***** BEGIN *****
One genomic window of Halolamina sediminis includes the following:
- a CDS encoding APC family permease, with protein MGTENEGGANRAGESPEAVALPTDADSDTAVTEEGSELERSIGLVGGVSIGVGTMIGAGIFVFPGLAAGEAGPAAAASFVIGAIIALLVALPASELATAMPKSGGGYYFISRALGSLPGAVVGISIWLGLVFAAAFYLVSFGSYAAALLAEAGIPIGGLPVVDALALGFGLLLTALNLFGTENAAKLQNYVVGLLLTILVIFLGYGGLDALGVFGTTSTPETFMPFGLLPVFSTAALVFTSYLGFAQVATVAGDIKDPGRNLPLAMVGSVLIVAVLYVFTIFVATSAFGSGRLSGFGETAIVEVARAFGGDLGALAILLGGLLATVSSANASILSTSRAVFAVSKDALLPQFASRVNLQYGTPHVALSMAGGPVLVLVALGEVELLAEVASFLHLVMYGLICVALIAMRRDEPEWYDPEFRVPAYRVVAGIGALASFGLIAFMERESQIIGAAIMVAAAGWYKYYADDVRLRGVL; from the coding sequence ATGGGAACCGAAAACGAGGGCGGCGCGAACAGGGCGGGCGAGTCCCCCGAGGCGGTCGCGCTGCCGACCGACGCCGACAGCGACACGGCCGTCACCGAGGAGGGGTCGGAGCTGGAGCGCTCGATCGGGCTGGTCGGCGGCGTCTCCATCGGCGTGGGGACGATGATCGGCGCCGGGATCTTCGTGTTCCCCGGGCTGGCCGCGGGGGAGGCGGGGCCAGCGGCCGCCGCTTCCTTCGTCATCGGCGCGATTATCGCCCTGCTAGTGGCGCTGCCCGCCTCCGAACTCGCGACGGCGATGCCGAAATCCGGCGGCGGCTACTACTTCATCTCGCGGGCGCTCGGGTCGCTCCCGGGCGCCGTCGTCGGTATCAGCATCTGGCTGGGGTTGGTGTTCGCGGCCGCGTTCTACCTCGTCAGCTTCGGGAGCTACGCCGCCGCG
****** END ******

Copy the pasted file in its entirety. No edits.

One genomic window of Halolamina sediminis includes the following:
- a CDS encoding APC family permease, with protein MGTENEGGANRAGESPEAVALPTDADSDTAVTEEGSELERSIGLVGGVSIGVGTMIGAGIFVFPGLAAGEAGPAAAASFVIGAIIALLVALPASELATAMPKSGGGYYFISRALGSLPGAVVGISIWLGLVFAAAFYLVSFGSYAAALLAEAGIPIGGLPVVDALALGFGLLLTALNLFGTENAAKLQNYVVGLLLTILVIFLGYGGLDALGVFGTTSTPETFMPFGLLPVFSTAALVFTSYLGFAQVATVAGDIKDPGRNLPLAMVGSVLIVAVLYVFTIFVATSAFGSGRLSGFGETAIVEVARAFGGDLGALAILLGGLLATVSSANASILSTSRAVFAVSKDALLPQFASRVNLQYGTPHVALSMAGGPVLVLVALGEVELLAEVASFLHLVMYGLICVALIAMRRDEPEWYDPEFRVPAYRVVAGIGALASFGLIAFMERESQIIGAAIMVAAAGWYKYYADDVRLRGVL; from the coding sequence ATGGGAACCGAAAACGAGGGCGGCGCGAACAGGGCGGGCGAGTCCCCCGAGGCGGTCGCGCTGCCGACCGACGCCGACAGCGACACGGCCGTCACCGAGGAGGGGTCGGAGCTGGAGCGCTCGATCGGGCTGGTCGGCGGCGTCTCCATCGGCGTGGGGACGATGATCGGCGCCGGGATCTTCGTGTTCCCCGGGCTGGCCGCGGGGGAGGCGGGGCCAGCGGCCGCCGCTTCCTTCGTCATCGGCGCGATTATCGCCCTGCTAGTGGCGCTGCCCGCCTCCGAACTCGCGACGGCGATGCCGAAATCCGGCGGCGGCTACTACTTCATCTCGCGGGCGCTCGGGTCGCTCCCGGGCGCCGTCGTCGGTATCAGCATCTGGCTGGGGTTGGTGTTCGCGGCCGCGTTCTACCTCGTCAGCTTCGGGAGCTACGCCGCCGCG